I always include my main keyword in both titles. In fact, 99.99% of the time, my blog post title and SEO title are the same.
I’m a believer that good intros help with SEO. Call me crazy, but I do. I can’t prove it. I have no empirical evidence, but it’s a strong hunch based on my best ranking content. By best-ranking content, I’m referring to content that ranks #1 for really good keywords.
How do I write or instruct for good intros.
I use one of 2 methods in most articles. They are:
- Personal experience: Whenever I can write a short personal story related to the topic, I do. I make it personal and interesting. This gives the article personality. Of course this alone won’t secure top rankings, but much of my highest traffic articles have intros with a personal perspective.
- Stats and facts: Because writers I hire can’t write my personal experience, when I request an intro, I instruct them to kick off with statistics and interesting facts on the topic. This makes it interesting right off the bat. However, I often instruct writers to not write an intro because I want to do it.
Table of Contents
For long articles with several sections and headings, I put in a Table of Contents directly below the introduction. Again, I can’t prove this helps SEO, but I think it does. It offers text links within the article.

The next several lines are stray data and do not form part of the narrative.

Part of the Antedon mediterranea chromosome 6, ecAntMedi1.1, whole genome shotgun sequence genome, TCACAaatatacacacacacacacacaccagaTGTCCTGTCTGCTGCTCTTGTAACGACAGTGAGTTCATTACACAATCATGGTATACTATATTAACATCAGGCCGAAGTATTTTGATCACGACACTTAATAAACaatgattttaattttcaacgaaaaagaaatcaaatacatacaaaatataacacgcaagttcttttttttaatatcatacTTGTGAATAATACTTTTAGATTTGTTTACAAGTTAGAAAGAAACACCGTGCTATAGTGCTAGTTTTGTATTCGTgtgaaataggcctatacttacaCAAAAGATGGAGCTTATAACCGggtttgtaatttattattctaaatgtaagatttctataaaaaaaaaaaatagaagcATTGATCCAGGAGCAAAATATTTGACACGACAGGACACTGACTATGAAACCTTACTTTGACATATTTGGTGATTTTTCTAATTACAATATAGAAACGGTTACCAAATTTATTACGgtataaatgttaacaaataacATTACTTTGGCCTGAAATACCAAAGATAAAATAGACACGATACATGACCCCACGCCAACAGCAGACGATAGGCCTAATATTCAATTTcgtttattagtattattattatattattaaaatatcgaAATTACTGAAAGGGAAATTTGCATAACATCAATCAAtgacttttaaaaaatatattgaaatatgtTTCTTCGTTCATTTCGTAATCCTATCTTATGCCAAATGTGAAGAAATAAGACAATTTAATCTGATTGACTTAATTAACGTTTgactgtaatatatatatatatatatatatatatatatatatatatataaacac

But, because I put in a table of contents in most long articles, it’s not as if I get hordes of traffic to every article that has a table of contents. Moreover, longer articles attract more traffic generally, so it could be length rather than the existence of a table of contents that does the job.
The plugin I use for table of contents is Table of Contents Plus.
Heading 2 and 3 Tags
I’m a stickler for proper article organization. By this I mean that headings are structured in a hiearchical manner.
- Main headings have a h2 tag.
- Sub-headings to each main heading have an h3 tag.
- Sub-headings to h3 headings are h4 and so on. I seldom go beyond h3.
It’s perfectly fine having only heading 2 tags if there aren’t sub-sections to a main heading. I do this often.
A good example is this article. It’s broken up into multiple sections, each section with a heading 2 tag. The section under “Instructing Writers” has heading 3 sub-sections.